4 Comments

Summary:

It was home to the Rolling Stones and the Beatles, but EMI is on the block again after a takeover by Citigroup. It’s the final proof that the sprawling record label is dangerously outmoded — but there’s little suggestion the industry can really learn from its mistakes.

beatles

The music industry has endured more than its fair share of trouble over the past decade, through Napsterization, the collapse of CD sales, the rise of iTunes and more. But few labels have been more affected than EMI, one of the “big four” labels which was taken over by U.S. finance titan Citigroup yesterday.

The deal wasn’t even worth much in cash terms — Citigroup simply called in the debt EMI owed it, wrote it down by $3.5 billion and took control.

EMI’s sad story shows that it’s suffering the same problems as the wider music business: It went into the networked era as a huge and well-known brand with a roster of big name artists and ownership of incredible catalogue of recordings. It was home to acts like the Beatles and Coldplay, and was the owner of iconic brands like Parlophone and Virgin. Yet despite its natural advantages it had built up over the years, it fell to pieces in the face of changing consumer behavior and aggressive new distribution models enabled by the Internet. Outpaced, outgunned and outmaneuvered, it has now handed its success over to the likes of Apple and its future to a bank that’s trying to hawk it to the highest bidder.

It was all supposed to be very different when private equity group Terra Firma bought the company for $6.8 billion in 2007. Boss Guy Hands, a successful London banker who had already overseen a succession of huge property, pubs and transport deals, hoped he could turn things around through canny business moves.

He made some progress by slashing overgrown budgets and cutting expenses — chopping the London office’s insane £700,000 annual taxi bill and, more notoriously, getting rid of the vast “fruit and flowers” budget, which most insiders understood as a byword for some altogether more rock and roll substances.

But while he was good at cutting back on excess, all his work really did was prove that the problems for the music industry aren’t fixed through frugality.

His impersonal approach meant that lucrative relationships went on the slide; major names such as the Rolling Stones and Radiohead quit the label in protest. Change was something to be endured, not encouraged. And by the time EMI did try to be progressive— the first major label to drop DRM, and one of the few that still uses artist-friendly deals — it had already handed the keys over to technology companies that didn’t really care about its business model or long-term future.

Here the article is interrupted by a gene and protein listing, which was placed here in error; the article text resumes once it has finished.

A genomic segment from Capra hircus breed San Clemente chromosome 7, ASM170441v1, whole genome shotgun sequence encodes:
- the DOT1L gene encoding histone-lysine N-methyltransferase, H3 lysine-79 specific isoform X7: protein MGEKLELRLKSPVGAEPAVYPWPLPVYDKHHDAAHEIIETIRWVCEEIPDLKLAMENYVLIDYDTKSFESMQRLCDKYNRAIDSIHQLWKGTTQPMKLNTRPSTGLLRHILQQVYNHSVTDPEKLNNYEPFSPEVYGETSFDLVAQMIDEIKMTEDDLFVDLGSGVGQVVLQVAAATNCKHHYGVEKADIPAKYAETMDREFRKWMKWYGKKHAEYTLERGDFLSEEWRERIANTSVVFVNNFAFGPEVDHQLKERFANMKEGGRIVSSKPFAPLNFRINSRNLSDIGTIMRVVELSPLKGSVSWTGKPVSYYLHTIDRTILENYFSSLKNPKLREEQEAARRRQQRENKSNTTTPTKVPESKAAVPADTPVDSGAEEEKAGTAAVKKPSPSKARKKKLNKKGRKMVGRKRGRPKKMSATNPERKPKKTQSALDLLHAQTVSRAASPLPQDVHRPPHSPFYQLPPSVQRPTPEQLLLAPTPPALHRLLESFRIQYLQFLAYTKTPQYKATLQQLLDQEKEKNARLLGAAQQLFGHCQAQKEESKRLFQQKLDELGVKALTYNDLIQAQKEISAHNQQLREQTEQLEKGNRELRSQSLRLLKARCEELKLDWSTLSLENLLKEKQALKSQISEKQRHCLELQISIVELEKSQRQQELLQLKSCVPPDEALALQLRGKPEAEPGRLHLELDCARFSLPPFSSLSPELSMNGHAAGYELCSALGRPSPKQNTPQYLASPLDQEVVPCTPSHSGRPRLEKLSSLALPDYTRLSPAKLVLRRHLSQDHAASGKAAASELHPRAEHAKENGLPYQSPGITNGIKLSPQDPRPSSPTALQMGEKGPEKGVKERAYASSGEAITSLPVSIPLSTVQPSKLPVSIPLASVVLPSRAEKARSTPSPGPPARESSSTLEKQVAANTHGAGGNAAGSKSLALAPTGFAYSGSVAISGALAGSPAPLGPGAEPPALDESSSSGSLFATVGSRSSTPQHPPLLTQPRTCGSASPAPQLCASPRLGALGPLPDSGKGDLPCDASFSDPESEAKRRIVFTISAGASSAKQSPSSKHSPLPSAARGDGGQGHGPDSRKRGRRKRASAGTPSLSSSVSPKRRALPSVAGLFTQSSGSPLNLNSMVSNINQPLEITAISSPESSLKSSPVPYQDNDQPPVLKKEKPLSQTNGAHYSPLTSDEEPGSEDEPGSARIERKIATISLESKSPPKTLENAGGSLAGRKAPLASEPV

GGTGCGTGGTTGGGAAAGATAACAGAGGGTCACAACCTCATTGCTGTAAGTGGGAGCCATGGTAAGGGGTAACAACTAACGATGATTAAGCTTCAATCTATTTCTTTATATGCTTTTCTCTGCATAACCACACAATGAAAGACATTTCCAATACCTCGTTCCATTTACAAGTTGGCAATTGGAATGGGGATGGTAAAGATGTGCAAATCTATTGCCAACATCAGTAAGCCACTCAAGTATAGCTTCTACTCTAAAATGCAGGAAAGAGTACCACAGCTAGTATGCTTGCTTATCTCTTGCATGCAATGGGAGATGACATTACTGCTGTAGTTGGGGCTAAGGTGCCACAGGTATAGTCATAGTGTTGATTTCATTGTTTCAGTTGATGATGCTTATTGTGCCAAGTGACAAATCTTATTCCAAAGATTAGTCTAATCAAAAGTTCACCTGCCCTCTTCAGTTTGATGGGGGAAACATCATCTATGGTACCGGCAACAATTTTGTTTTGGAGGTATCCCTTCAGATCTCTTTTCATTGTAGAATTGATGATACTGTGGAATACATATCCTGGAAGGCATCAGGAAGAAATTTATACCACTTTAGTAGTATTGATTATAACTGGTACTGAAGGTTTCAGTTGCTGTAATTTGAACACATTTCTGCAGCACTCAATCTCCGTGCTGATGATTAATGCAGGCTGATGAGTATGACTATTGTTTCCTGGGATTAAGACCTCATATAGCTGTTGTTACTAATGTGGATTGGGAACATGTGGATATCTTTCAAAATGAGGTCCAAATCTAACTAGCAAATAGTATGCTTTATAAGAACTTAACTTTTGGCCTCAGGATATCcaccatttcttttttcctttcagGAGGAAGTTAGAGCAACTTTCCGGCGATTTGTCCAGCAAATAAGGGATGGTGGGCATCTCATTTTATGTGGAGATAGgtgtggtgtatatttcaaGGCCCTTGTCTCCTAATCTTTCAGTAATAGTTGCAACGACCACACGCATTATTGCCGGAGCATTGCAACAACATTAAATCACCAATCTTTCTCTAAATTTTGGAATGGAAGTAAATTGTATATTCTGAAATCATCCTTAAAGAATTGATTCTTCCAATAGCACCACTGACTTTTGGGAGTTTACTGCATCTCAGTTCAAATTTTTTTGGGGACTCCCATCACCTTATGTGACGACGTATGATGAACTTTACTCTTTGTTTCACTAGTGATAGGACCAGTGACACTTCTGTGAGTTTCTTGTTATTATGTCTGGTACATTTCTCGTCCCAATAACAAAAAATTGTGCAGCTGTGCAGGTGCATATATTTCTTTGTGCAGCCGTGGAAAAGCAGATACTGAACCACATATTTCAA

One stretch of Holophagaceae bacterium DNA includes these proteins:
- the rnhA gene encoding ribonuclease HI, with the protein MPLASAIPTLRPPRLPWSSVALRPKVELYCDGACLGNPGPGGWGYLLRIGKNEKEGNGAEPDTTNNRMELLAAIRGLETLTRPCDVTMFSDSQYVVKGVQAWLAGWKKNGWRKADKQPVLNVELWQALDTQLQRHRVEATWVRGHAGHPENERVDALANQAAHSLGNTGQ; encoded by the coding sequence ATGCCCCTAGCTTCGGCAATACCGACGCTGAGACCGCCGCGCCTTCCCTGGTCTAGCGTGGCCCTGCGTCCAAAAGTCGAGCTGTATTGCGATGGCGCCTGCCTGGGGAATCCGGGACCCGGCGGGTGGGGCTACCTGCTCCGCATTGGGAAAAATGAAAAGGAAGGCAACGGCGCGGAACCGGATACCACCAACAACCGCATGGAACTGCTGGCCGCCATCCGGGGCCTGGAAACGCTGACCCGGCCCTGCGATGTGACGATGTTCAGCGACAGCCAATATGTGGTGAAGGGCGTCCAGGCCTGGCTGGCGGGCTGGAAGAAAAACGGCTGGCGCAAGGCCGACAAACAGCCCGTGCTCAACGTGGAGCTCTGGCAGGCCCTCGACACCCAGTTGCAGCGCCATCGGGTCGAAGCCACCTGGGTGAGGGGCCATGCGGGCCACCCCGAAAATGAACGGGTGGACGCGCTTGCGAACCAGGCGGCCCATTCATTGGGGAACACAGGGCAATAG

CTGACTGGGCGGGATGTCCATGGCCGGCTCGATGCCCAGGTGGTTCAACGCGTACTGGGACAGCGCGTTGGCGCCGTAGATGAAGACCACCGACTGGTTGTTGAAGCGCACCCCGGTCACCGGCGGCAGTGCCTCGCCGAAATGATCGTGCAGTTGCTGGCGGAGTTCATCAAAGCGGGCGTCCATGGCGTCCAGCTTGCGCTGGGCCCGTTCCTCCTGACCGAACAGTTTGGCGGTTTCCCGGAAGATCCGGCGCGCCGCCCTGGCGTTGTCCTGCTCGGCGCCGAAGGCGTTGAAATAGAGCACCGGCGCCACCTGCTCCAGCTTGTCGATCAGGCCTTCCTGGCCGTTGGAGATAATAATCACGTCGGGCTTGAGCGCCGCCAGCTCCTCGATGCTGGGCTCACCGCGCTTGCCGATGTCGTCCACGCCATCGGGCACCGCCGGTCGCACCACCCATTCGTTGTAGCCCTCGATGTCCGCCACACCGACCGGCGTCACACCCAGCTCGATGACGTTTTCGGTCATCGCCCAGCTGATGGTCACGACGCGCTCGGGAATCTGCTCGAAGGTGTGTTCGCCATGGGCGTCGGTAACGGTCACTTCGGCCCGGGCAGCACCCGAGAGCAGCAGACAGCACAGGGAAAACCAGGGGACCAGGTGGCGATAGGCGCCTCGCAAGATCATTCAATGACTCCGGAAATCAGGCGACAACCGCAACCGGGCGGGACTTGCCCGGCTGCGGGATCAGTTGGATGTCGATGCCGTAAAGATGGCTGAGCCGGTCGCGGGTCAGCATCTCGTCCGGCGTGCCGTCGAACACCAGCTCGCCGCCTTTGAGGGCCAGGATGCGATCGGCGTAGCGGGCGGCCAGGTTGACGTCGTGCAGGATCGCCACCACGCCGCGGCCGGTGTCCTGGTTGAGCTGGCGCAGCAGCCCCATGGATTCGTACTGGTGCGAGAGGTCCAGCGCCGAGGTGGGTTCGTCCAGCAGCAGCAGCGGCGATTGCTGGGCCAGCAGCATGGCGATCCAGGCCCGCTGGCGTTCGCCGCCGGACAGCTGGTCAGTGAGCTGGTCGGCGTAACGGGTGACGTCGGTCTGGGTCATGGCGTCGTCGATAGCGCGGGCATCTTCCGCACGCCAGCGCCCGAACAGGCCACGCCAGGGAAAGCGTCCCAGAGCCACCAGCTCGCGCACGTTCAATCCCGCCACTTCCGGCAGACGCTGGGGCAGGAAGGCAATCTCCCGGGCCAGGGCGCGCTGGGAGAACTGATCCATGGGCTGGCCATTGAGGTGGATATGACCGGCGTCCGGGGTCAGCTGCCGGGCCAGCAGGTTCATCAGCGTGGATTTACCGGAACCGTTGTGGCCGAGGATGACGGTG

So instead of building a 21st century record label, Hands turned his investment into a huge loss: On top of the debt Citigroup has chosen to ignore, Terra Firma also lost the $2.7 billion it invested.

Perhaps most likely is a tie-up with rival Warner Music Group, which has been sniffing around a merger for years (interestingly Dick Parsons, who pushed for a similar deal while chairman of Time Warner, is now Citigroup’s chairman).

That might shore up the balance sheet temporarily and cut a few more costs, but it doesn’t seem like it would be much of an avenue to progress. After all, it would put EMI in the hands of former booze magnate Edgar Bronfman, who has pulled Warner out of deals with popular music services like Spotify while watching the losses mount year on year.

If that merger goes ahead, it will prove that the music industry is as clueless as it ever was. Traditional business heads suggest consolidation is good because it can eliminate waste and share costs. But in reality, that doesn’t work when the problem is not financial but structural – as it is in music.

The truth is that recorded music is unlikely to ever be the business it once was. The world is different now, and EMI is among those who shoulder some of the blame for letting it overtake them.

And this is not exceptional. The problems endured by EMI are the same ones seen across nearly all creative industries. The businesses built to profit from the work of artists have been laid to waste by technology companies who have no legacies to worry about and systems that drive costs down to almost nothing. Faced with the choice between taking charge of the future and trying to hold onto the past, record labels, TV companies, news organizations and book publishers have all been pushed in directions they don’t want to go and scrabbling to keep themselves alive.

When they do finally realize that they can not only embrace change but create it, the effort always looks too late: you only have to look to Rupert Murdoch’s Daily for an example of that.

In the end, it means that big companies are left with two options: more consolidation (which merely puts off decline for a few more years) or radical transformation (into fewer, smaller, nimbler businesses).

Will the next owners of EMI understand that it’s better to move forward than stand still?

Related GigaOM Pro Content (sub req’d):